Blood Incompatibility between you and baby: What you need to know

Learn why a rhesus incompatibility spells bad news for you and bubba plus how this condition is treated.

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Blood not only provides your baby’s body with nutrition and oxygen, it also aids in removing of waste.

But if this life-supporting fluid blood is incompatible with your foetus’, your little one could develop potentially fatal health conditions.

SmartParents expert and consultant ob-gyn at Gleneagles Hospital, Dr Christopher Chong estimates that blood incompatibility can occur in at least one in 1,000 births.

When left untreated, the high bilirubin levels in you mini-me’s body may even travel up to their brain, resulting in kernicterus — a potentially fatal brain dysfunction — a precursor to cerebral palsy

There are only two kinds of blood incompatibilities:

* An ABO incompatibility Because there are four different blood groups ― A, B, AB and O ― your baby could have a different blood group from yours. Although it might cause some complications, these aren’t as serious as Rh incompatibility.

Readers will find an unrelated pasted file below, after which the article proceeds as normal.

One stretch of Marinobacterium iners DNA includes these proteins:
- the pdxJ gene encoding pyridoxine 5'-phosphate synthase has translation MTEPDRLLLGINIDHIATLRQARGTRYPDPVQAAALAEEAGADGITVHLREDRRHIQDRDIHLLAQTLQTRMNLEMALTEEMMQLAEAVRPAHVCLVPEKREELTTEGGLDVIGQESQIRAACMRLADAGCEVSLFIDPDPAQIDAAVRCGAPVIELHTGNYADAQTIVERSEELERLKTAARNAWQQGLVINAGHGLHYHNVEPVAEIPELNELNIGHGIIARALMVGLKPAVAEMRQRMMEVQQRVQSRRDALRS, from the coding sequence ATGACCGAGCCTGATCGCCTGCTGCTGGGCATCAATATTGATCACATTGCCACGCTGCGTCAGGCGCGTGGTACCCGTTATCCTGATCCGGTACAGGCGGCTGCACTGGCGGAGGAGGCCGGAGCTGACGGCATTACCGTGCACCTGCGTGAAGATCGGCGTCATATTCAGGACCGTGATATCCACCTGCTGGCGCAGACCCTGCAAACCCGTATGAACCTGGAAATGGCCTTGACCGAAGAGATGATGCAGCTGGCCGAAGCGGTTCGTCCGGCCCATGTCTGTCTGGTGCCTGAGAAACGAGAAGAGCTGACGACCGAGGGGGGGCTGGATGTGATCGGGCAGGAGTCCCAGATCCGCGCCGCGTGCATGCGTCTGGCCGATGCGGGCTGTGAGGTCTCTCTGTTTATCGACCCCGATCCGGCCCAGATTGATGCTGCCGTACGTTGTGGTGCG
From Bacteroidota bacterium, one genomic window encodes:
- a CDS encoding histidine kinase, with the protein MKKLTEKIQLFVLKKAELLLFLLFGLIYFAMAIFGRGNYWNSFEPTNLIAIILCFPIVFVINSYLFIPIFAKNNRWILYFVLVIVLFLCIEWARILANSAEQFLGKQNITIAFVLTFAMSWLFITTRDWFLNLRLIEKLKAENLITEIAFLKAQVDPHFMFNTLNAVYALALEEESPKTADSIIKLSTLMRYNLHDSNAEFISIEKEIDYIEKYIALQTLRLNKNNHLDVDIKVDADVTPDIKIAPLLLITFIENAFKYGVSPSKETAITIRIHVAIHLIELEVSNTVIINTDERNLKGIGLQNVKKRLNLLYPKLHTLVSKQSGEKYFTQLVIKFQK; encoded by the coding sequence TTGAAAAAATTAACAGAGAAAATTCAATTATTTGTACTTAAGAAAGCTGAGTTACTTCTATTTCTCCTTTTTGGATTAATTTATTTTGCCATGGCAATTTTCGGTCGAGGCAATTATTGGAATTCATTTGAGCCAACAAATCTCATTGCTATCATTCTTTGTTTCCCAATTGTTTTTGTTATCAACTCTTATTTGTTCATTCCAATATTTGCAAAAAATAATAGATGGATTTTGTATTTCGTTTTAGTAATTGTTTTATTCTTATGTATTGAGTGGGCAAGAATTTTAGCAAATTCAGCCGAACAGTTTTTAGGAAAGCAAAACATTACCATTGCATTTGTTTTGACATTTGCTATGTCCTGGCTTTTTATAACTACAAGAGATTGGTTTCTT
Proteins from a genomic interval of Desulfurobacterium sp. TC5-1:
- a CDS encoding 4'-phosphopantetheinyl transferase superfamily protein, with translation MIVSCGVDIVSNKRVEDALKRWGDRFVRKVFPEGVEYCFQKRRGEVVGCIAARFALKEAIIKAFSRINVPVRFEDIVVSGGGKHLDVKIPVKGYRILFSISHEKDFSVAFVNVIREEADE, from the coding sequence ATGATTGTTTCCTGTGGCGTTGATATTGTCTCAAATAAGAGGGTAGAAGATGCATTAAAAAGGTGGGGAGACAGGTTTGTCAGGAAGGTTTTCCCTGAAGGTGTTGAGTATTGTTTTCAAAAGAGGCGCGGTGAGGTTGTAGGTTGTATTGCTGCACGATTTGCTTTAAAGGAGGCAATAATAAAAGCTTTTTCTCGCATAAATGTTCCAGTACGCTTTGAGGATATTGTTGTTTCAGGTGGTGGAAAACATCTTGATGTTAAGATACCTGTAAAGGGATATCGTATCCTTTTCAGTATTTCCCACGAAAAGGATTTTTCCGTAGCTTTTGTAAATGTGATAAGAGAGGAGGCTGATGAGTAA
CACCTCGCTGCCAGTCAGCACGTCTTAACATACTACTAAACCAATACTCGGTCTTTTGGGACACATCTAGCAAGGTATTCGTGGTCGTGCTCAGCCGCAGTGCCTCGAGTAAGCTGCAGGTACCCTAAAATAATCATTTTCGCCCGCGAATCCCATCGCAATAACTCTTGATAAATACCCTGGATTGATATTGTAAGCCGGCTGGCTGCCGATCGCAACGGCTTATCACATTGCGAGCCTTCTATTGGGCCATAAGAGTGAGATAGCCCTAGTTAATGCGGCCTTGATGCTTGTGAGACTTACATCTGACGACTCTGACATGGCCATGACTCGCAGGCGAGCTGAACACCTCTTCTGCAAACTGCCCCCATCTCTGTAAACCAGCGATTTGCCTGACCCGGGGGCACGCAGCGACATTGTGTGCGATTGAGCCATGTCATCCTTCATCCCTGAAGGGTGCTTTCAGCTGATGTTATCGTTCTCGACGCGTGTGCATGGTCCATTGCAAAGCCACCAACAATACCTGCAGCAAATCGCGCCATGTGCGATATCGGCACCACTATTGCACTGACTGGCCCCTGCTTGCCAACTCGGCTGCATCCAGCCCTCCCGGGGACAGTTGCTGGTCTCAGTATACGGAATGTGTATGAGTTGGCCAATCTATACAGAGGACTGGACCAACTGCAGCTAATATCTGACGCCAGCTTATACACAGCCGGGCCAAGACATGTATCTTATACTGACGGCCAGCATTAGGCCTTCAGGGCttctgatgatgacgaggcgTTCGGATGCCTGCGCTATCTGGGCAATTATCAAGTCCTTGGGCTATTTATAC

* A Rhesus factor (Rh) incompatibility Rhesus is a specific kind of protein that may or may not be present in you or your kewpie’s blood. For instance, while you might belong to the AB+ — the plus sign refers to the presence of the rhesus protein —your kewpie may be AB-.

An Rh incompatibility isn’t much of a problem if this is your first pregnancy. It might however pose a danger to your foetus’ development in your second or subsequent pregnancies because antibodies might develop at the end of your first pregnancy.

So, disease-fighting proteins found in blood, called antibodies, enter your little one from the placenta. Complications arise when these antibodies mistake your child’s blood cells as a foreign infection. This, in turn, causes a surge in bilirubin — a waste material from the breakdown of red blood cells — in bubba’s body. It is also the same substance that is causes jaundice, the yellowing of your mini-me’s skin and eyes.

If left untreated, the high bilirubin levels in your mini-me’s body may even travel up to their brain, resulting in kernicterus — a potentially fatal brain dysfunction — a precursor to cerebral palsy.